But you can play multiplayer, right? Yes, yes you can. Playing on one console works well enough, and it pretty much stops there. I have never been able to successfully use the automatic matchmaking service – and I’ve been trying for *weeks*. I was able to get one person to join a match I created. Once.  This is a big problem – as it strips away the fun of grinding monsters and earning money and new weapons with friends and strangers. [singlepic id=12285 w=240 h=180 float=right]This problem is compounded with re-playability killjoys – no unlockable items or characters, and no hard mode to allow you to max out your higher level characters. There is a betting system available in-game where you can put down gold against accomplishing feats in any given level, such as not taking any damage, but the gambling engine was entirely broken and any hint of how to get it to work was absent from the help section.

I’d like to take a moment to point out that on release-day, they had DLC for the game – another 400MS points for Jungle Hunt AKA Act 5. No. Not going to happen, and here’s why – there isn’t enough game to make it an easy recommendation at 1200MS points – the idea of making it 1600 makes my teeth itch. It feels like a shameless cash-grab, and with a final product in this state, it was more than likely rushed out the door. Sadly Sacred Citadel will never garner the attention it could have had they delivered it bug-free and with much better audio presentation. Dig deep enough, and you may find a game worth owning here, but it’s not for everyone – if you’re still interested I suggest you try the demo first. The folks who worked on it were certainly heading in the right direction – Sacred Citadel just doesn’t have enough polish or pull to really keep you coming back for more – an experience I’d rather had not given my bag of quarters up for.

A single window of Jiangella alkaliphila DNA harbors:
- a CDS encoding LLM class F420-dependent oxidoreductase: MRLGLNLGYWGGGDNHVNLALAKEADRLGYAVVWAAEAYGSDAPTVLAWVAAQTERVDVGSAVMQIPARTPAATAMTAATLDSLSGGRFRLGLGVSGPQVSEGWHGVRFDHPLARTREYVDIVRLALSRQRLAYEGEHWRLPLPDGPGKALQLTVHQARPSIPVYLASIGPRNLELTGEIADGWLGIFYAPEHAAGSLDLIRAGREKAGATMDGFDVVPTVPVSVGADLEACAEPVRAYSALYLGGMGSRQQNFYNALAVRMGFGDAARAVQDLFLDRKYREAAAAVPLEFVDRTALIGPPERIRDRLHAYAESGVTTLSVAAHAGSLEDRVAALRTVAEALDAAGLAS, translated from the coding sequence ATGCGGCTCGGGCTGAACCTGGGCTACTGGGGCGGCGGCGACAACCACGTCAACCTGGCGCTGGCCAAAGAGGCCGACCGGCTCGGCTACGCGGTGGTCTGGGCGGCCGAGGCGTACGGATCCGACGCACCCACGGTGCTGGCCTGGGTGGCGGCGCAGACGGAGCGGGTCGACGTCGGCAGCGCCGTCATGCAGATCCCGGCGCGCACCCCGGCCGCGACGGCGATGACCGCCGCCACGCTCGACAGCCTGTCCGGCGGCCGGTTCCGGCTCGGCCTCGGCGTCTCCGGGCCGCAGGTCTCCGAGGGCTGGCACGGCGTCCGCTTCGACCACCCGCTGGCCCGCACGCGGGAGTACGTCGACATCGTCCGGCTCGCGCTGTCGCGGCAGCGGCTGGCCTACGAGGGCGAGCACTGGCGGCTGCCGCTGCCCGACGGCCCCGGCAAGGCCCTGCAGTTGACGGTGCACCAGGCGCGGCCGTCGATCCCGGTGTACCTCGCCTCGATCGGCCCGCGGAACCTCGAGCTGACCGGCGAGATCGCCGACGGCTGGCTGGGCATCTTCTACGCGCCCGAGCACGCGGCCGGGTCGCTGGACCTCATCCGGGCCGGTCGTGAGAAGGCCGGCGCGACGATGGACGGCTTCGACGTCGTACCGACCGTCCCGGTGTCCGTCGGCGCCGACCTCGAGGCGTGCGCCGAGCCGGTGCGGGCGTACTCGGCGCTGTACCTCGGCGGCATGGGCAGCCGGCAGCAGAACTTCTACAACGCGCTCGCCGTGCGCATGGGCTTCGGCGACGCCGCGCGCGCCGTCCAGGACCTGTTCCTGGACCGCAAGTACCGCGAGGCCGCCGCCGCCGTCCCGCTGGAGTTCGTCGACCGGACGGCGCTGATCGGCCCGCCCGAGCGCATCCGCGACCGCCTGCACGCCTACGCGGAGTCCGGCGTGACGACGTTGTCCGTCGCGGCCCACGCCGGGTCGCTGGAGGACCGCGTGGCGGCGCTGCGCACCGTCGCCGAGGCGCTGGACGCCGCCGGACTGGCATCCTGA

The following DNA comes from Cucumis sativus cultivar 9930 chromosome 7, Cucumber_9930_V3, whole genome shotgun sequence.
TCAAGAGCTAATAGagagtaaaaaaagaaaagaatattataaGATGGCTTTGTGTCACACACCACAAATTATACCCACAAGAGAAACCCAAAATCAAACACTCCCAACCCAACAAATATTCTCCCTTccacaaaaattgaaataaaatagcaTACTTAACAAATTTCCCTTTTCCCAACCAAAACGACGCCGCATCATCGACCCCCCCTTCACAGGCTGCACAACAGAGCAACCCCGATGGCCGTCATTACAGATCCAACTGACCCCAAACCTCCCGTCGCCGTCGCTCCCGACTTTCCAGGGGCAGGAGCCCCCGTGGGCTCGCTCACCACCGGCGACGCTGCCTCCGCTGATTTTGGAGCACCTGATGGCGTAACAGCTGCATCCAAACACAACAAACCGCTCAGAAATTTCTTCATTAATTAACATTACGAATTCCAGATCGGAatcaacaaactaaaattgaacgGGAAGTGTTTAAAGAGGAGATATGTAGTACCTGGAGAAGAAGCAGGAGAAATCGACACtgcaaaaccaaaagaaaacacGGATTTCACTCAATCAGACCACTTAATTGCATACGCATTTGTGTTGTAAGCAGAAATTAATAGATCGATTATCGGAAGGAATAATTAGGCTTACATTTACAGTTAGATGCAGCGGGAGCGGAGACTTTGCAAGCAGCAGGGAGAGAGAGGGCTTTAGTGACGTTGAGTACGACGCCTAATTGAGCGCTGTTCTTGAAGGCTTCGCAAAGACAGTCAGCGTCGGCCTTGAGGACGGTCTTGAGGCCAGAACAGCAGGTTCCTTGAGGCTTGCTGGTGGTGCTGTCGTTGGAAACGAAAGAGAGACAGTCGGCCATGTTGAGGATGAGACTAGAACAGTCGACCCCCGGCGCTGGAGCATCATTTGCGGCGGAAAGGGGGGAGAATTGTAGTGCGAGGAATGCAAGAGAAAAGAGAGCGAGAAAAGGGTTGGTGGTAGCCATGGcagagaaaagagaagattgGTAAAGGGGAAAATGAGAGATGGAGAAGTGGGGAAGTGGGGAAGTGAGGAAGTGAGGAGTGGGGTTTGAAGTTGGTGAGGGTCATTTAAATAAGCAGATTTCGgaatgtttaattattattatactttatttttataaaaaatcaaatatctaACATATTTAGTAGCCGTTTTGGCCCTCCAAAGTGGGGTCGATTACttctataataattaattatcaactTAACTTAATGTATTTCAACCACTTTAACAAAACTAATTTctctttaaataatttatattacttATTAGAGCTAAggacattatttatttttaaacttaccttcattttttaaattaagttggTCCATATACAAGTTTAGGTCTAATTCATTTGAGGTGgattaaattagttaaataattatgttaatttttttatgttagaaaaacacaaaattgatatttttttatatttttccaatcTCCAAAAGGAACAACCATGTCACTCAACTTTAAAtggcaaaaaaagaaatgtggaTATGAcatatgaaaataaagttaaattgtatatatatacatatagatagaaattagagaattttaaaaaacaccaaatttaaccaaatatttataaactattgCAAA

Born and raised in Winnipeg, Canada, at a young age I was forced to decide whether the harsh northern winters were going to claim my fingers, or to turn to the safer pursuits of indoor activities. Little did I know that a little game called Ninja Gaiden would bring my digits more pain than frostbite ever could. Starting with Vectrex and C64 games and moving forward through the era of electronic entertainment, I sampled as much as I could in the different platforms, and began my interest in PC gaming from wrestling with DOS memory management. While console games were a part of my earliest gaming memories and I certainly had played on most platforms including 3D0, all things Nintendo, PS1 and the like, truly the PC was my domain until the Xbox. As an old PC gamer, I ever chased the cutting edge technology. Eye of the beholder with CGA 4 colors was my first step down the the path of blowing thousands of dollars on PC upgrades over two decades. Ultima 7, with the Guardian talking to me through my monitor, still haunts my dreams and keeps me ever hoping for a decent Ultima 8 and 9. From the 3DFX SLI VooDoo2s and Aureal to today's GPU driven DirectX games, the new and shiny pictures seem to keep me going. My PC gaming has slowed down with the market shift though, and although I have choice games that will ever be on PC, I have found myself in console gaming with a bit of portable gaming in my life. Back around the turn of the millenium (and long before fatherhood), I had fired off an email offering to help Ron with a little-known site called ConsoleGold. Little did I know it would be be a part of my life to this day. While I've seen my fair share of shovelware (thanks Ron!), I manage to try and find the fun in most games. Leaning towards sandbox and action titles, I've grown to love games for their potential to reach art. Console agnostic and excited for the progress of tomorrow, I fancy the latest and greatest, but still enjoy the good old classics ... as long as they've been revamped from their 8bit graphic roots.